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[Suggestion] baseline diff #1286
I am in the process of testing a number of Apache servers across a company.
As expected I am seeing subtle (and sometimes not so subtle) differences in "hardness" between the various deployments stemming from the usual culprits host OS, version defaults, sysadmin configuration effort and skill and this got me thinking.
I have a baseline machine that has been crafted to be "as desired" but the actual human process of comparing results from other machines to this baseline diff is actually quite laborious.
I was wondering if there was interest in discussing ideas how to make this process less painful and potentially more powerful.
I can imagine being able to so something like
That'll be one of the features for future, once I finally find time to finish this release. But I am happy for any code or discussion before.
With the current means/version I'd suggest to use post-processing. Probably by using a machine readable output (CSV or JSON). Then use this as a template to diff against. Up to a year ago I did that similar to what you did -- in a network for some kind of manual unit tests. It costed some work was when either the code changed or the server side.
Doing this within testssl.sh the current
What I learnt from my experiment that every feature / change in testssl.sh requires work to re-adjust the template. This situation should be avoided or minimized. That means e.g. that the keys and values in the template should be rather static. Also new checks in testssl.sh should not lead everytime when this new check is being executed to a complaint.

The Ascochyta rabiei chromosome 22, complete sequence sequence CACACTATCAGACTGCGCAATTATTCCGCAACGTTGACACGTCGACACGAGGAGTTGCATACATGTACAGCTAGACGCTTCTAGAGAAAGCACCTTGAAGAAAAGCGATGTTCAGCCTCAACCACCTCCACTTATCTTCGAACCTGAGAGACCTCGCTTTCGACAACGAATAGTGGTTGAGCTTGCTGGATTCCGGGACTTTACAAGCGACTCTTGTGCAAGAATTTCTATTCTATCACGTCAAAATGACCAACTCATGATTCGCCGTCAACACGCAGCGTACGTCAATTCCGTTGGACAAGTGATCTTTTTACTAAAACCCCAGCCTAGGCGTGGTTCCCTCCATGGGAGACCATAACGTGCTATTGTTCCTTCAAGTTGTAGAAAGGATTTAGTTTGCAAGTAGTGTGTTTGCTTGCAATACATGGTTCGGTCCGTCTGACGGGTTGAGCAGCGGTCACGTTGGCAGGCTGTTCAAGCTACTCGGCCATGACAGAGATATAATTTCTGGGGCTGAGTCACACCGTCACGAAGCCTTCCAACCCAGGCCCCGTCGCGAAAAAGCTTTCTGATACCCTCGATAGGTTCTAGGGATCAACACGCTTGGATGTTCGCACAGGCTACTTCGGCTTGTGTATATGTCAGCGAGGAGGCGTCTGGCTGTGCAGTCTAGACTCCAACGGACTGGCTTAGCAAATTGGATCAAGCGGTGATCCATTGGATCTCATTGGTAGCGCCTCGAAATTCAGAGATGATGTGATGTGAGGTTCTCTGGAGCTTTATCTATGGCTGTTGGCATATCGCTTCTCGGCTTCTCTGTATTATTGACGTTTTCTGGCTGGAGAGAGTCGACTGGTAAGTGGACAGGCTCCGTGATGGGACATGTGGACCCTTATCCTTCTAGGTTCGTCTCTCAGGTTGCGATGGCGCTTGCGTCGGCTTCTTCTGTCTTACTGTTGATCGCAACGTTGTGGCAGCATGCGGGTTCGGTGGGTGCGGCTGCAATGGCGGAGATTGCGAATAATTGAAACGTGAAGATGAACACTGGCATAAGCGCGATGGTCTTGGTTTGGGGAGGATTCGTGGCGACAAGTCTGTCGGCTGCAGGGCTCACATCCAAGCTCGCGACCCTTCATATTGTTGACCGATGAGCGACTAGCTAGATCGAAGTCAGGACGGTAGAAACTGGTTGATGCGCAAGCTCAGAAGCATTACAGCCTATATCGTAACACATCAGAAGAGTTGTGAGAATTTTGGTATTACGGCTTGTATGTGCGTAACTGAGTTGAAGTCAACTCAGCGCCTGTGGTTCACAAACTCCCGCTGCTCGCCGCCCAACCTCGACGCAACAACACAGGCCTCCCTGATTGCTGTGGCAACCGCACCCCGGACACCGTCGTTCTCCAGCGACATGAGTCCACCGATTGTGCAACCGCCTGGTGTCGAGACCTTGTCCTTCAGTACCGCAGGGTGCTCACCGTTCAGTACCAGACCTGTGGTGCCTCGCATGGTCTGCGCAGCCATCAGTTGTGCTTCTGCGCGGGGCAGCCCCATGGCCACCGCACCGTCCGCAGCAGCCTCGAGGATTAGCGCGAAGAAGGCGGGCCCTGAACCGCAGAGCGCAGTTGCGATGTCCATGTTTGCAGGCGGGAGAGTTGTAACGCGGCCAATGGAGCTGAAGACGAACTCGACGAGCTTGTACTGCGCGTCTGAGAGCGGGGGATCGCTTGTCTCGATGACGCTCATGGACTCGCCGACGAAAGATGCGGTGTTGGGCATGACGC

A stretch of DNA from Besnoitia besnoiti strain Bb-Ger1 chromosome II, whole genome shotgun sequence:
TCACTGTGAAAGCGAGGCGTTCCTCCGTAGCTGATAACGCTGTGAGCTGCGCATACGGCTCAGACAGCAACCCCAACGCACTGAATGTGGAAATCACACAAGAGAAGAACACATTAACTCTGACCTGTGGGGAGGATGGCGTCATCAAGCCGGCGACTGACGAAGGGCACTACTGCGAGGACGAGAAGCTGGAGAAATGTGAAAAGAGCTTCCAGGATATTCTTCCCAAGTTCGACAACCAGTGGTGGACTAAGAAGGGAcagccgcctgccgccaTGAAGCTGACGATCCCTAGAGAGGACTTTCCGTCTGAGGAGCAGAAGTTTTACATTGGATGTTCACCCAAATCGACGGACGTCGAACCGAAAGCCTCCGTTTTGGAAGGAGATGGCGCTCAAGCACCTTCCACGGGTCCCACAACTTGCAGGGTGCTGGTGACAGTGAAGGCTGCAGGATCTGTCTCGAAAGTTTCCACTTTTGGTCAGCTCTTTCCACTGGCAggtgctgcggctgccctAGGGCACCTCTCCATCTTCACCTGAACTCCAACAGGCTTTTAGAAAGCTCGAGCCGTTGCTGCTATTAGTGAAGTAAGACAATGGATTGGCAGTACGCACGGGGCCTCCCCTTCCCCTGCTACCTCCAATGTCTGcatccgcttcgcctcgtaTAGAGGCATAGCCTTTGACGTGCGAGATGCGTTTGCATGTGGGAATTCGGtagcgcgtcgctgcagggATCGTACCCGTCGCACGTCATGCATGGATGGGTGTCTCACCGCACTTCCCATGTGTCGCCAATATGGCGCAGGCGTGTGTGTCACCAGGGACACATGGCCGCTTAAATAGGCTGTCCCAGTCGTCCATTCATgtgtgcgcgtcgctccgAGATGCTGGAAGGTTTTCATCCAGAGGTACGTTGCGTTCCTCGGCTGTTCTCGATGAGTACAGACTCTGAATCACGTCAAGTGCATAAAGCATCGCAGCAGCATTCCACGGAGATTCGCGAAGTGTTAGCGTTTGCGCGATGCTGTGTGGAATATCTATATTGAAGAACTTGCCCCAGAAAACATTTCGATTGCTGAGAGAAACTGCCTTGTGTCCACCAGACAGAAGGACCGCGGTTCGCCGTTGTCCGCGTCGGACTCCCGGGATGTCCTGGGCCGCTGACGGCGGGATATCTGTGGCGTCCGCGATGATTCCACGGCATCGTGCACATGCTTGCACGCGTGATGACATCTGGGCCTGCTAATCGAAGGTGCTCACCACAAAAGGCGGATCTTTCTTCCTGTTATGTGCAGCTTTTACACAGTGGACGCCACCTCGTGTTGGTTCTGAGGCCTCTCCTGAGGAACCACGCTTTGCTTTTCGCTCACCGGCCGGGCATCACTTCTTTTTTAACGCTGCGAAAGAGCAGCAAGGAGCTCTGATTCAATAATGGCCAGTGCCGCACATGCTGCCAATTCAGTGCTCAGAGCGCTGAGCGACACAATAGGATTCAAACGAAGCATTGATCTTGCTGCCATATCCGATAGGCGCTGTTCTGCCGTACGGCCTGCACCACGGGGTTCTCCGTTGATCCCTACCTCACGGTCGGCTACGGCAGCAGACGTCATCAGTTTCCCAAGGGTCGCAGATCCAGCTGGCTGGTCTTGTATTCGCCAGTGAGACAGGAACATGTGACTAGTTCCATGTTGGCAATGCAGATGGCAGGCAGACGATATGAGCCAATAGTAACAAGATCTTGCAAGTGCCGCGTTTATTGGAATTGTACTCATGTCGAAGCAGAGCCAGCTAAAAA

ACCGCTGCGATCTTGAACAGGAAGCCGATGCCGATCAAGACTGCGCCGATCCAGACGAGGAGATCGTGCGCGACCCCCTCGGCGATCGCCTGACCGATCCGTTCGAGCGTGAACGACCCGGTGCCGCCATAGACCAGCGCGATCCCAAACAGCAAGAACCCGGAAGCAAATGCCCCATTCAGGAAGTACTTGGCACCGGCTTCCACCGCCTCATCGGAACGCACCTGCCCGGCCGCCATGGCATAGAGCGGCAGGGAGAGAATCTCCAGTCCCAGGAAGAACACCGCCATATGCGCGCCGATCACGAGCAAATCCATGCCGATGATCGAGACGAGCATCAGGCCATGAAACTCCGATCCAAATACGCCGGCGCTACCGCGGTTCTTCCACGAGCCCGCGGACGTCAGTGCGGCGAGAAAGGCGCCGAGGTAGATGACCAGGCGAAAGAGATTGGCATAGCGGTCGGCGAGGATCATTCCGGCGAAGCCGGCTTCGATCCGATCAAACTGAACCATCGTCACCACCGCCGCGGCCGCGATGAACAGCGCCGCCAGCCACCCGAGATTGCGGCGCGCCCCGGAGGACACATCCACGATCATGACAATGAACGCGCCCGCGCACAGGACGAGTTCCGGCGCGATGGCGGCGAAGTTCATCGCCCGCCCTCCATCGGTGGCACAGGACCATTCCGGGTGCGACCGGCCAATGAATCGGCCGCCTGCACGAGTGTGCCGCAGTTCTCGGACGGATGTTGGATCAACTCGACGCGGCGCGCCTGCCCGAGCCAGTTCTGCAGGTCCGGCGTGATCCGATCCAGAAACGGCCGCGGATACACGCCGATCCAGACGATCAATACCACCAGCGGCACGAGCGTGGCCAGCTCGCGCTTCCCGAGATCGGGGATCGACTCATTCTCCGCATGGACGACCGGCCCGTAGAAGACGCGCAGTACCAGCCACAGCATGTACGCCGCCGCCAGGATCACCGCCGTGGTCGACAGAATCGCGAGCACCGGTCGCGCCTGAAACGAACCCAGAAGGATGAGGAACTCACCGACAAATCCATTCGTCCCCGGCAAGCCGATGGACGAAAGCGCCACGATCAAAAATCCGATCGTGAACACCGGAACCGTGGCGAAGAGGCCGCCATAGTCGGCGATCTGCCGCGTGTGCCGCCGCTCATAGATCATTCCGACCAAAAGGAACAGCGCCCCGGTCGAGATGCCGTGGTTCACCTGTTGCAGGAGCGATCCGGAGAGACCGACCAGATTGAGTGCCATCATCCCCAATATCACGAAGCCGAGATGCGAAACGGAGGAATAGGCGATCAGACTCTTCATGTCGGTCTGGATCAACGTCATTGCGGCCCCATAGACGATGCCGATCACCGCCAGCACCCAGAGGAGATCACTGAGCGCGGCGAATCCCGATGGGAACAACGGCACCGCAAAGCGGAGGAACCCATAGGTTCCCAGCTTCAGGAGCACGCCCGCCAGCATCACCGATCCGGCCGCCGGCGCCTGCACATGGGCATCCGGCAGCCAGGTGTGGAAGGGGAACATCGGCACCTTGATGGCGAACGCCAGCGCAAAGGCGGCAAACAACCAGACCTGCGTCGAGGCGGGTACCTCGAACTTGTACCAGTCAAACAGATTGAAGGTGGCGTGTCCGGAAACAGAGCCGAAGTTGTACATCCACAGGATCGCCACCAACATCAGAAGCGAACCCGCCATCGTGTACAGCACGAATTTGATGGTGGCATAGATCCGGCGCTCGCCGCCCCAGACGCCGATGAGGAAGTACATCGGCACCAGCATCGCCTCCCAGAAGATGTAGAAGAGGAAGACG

I have not taken screen (and HTML) output into account yet. At the moment normally those outputs will be done closer to the check, which means there's no hook or general function like
1 That is a simplified view: There are functions but it's often not a oneliner like
Very interesting answer and beyond anything I had considered.
I have tried to think of any way these results could be compared in a simpler manner (post-processing) and as you highlight it is not simple and by its very nature cannot ever be simple. The target result set is just too complex with too many interrelated parts and evolves constantly.
I did at one point ponder the viability of a fingerprint based approach and I could not get it to the point where it made enough sense to document. My only take away from that avenue of thinking was that fingerprinting, where the community could submit validated examples, is another interesting conversation in itself. I am not sure if it would add any value to say the established nmap approach other than it could be used to perhaps beat some obfuscation and as a tool to establish a version and security level.
json seens the sensible way to go although I always find vast skill differences between sysops who can manipulate json/xml. I myself have never truely got to grips with it but I suspect the community will step up with complimentary tools and examples.